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Border surge creates tuberculosis threat

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Joe Guzzardi

By Joe Guzzardi
Syndicated columnist

The open Southwest border has enabled millions of illegal immigrants to cross into the United States and settle with little fear of removal. But aliens’ illegal entry is far from the only crime Biden’s open border has encouraged. Drug trafficking has soared, abetting a fentanyl crisis that is the No. 1 killer of Americans between the ages of 18 and 45, with more than 100,000 deaths in 2021. Human trafficking has enabled child abusers and unscrupulous employers to prey on innocent minors.

Another bourgeoning crisis is the health status among incoming aliens, especially unaccompanied minors (UACs), as well as the children of illegal immigrants. Stephen Dinan’s recent Washington Times story revealed that the federal government has released thousands of illegal immigrants with latent tuberculosis infections into American communities with no assurances that they’ll be given appropriate treatment.

The revelation that nearly 2,500 children with latent tuberculosis infections were released into 44 states over the past year was one of the findings from a court-ordered report mandated to learn more about how the Department of Health and Human Services cares for the minors in its custody. Los Angeles-based U.S. District Court Judge Dolly M. Gee receives annual reports from the Juvenile Coordinators at Customs and Border Protection, Immigration and Customs Enforcement, and the Office of Refugee Resettlement. Predictably, tuberculosis incident rates at Texas border counties are twice that of the state taken as a whole.

Federal law requires that the Department of Homeland Security quickly place most UACs with HHS which, in turn, provides shelter while searching for sponsor families in the U.S. The government claims it can’t treat the infected children because they are in its custody for only a brief time, and treatment requires three to nine months. On the occasions that HHS releases infected children to sponsors, the agency alerts local health authorities, notifying them to arrange for treatment before the latent infection becomes active. But local health officials claim such notifications are infrequent.

Moreover, the government often loses track of the UACs, which makes potential tuberculosis treatment more difficult, if not impossible. “We do not know how often the sponsors follow through on treatment,” the Virginia Department of Health told The Washington Times in a statement. “By the time outreach takes place, the child has sometimes moved to another area or state.”

Aurora Miranda-Maese, author of the court-ordered report, wrote, “Minors are not routinely treated for [latent tuberculosis infection] while in [resettlement] care because the average length of stay is typically shorter than the time required to complete treatment, and because there could be negative effects from discontinuing … treatment before completion, such as developing drug-resistant tuberculosis.”

Dr. William Schaffner, an infectious disease specialist at Nashville’s Vanderbilt University Medical Center, citedrespiratory infections, diarrheal infections and bacterial infections as some of the health concerns medical staff working on the border would have to constantly be vigilant for. “Whenever you get individuals congregated in an enclosed space, no matter what their age, there is an increased risk of outbreaks of certain kinds of infections,” said Schaffner. The doctor also warned of possible outbreaks of preventable conditions like mumps, scabies and measles because the migrants, many from Guatemala, Honduras and El Salvador, are unvaccinated.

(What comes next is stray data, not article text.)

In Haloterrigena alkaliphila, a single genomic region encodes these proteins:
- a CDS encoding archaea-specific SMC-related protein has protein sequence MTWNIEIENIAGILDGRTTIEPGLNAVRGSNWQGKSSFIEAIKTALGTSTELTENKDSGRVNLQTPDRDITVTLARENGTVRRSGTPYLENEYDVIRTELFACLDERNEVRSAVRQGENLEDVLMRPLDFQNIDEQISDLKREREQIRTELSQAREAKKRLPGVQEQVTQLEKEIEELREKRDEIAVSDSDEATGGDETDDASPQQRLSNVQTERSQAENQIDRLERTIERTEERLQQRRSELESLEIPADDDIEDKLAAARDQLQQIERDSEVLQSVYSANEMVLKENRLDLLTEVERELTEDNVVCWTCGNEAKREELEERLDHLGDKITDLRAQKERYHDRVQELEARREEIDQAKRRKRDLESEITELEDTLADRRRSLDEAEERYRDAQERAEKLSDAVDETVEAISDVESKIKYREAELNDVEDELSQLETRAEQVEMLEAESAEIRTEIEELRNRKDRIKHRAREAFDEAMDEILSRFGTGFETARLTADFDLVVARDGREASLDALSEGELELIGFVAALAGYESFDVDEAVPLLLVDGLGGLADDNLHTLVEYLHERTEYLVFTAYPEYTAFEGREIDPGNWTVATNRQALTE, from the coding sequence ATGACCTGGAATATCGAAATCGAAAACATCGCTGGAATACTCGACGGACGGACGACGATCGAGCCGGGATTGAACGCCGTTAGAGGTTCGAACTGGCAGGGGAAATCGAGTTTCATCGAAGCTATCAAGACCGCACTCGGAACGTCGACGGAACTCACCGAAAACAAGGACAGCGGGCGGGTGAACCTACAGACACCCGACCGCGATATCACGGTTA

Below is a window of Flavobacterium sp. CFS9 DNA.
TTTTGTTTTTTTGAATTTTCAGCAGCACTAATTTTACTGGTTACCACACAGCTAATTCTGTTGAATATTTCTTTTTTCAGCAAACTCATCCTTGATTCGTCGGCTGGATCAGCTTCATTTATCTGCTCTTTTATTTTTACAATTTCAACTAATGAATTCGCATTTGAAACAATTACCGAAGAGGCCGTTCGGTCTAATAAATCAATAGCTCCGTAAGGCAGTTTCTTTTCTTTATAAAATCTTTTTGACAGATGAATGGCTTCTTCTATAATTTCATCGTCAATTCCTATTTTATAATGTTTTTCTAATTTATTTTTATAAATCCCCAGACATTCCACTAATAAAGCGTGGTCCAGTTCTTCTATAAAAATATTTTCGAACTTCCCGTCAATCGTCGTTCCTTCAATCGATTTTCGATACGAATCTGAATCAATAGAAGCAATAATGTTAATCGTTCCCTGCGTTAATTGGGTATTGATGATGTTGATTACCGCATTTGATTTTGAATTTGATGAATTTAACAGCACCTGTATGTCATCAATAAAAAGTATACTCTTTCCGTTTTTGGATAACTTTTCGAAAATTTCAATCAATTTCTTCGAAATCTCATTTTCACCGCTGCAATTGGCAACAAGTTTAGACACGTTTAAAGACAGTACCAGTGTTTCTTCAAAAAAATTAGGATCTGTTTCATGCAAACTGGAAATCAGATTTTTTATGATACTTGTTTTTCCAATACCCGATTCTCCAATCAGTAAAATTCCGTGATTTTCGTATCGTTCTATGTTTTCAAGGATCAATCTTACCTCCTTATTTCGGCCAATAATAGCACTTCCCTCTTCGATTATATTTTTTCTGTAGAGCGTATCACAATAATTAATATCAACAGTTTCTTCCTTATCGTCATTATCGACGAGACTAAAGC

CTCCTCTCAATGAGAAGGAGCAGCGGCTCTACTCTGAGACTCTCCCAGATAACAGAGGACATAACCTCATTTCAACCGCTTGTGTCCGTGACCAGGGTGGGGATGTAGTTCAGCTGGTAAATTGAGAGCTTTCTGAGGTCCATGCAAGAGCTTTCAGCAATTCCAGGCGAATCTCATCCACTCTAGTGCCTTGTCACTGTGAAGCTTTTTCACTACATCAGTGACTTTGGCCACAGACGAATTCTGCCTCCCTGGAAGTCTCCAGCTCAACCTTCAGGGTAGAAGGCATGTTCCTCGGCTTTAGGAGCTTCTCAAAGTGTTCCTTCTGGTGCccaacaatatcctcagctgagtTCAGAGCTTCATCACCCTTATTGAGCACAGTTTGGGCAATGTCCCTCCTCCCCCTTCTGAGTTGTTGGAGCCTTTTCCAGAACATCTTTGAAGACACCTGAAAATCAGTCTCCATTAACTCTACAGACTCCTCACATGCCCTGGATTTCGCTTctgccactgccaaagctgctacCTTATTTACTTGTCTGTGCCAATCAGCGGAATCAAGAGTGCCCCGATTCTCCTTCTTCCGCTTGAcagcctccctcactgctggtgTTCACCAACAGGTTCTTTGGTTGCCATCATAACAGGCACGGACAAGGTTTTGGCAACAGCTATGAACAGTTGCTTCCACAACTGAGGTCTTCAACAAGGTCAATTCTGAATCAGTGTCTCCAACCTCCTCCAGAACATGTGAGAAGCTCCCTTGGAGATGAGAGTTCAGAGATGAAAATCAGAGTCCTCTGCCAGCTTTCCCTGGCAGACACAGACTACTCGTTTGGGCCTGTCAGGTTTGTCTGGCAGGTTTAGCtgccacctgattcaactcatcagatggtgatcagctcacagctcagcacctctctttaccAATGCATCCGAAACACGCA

The Mayo Clinic describes tuberculosis as a “serious illness” that “spreads easily.” Endemic tuberculosis would be another cruel irony that President Biden’s open border agenda created. Taxpayers who are funding every step of migrants’ journeys from the border to their sponsors’ homes, and beyond, may now have the added financial burden of paying for their own medical care if they become infected with tuberculosis.

The Biden administration remains indifferent to the harmful effect its immigration agenda has on U.S. citizens. Admitting migrants with an infectious, transmittable disease like tuberculosis is the latest proof of White House callousness and disregard for Americans.

Joe Guzzardi is a Project for Immigration Reform analyst who has written about immigration for more than 30 years. Contact him at


Michael Round (not verified)

26 October 2023

Hi, Joe ...

Great article - and relevant - there's been a recent TB outbreak at one of our local high schools (in Olathe, KS) with one active and several latent confirmations. I sent local school and health officials the following - I tried to close on a medical note (how to direct resources) but the communication's goal was to bring to light the unintended but predictable consequences of an open-border policy.
Mike Round

Regarding the TB positive diagnoses in Olathe (1 active and several latent), it would be interesting to know the countries of origin of both latent and active cases? While over a fourth of the world has been exposed to TB and carries latent TB, most US-born young people have not and do not. Therefore, likely all involved students are not US-born. This represents a real opportunity to marshal resources to focus on at-risk students, doesn't it?

Mike Blevins (not verified)

22 January 2024

I was recently diagnosed with latent tuberculosis. I haven’t been out of the country, barely out of Michigan. Can I file a suit against the state for sanctuary status and or the Biden administration for not protecting the American citizens?

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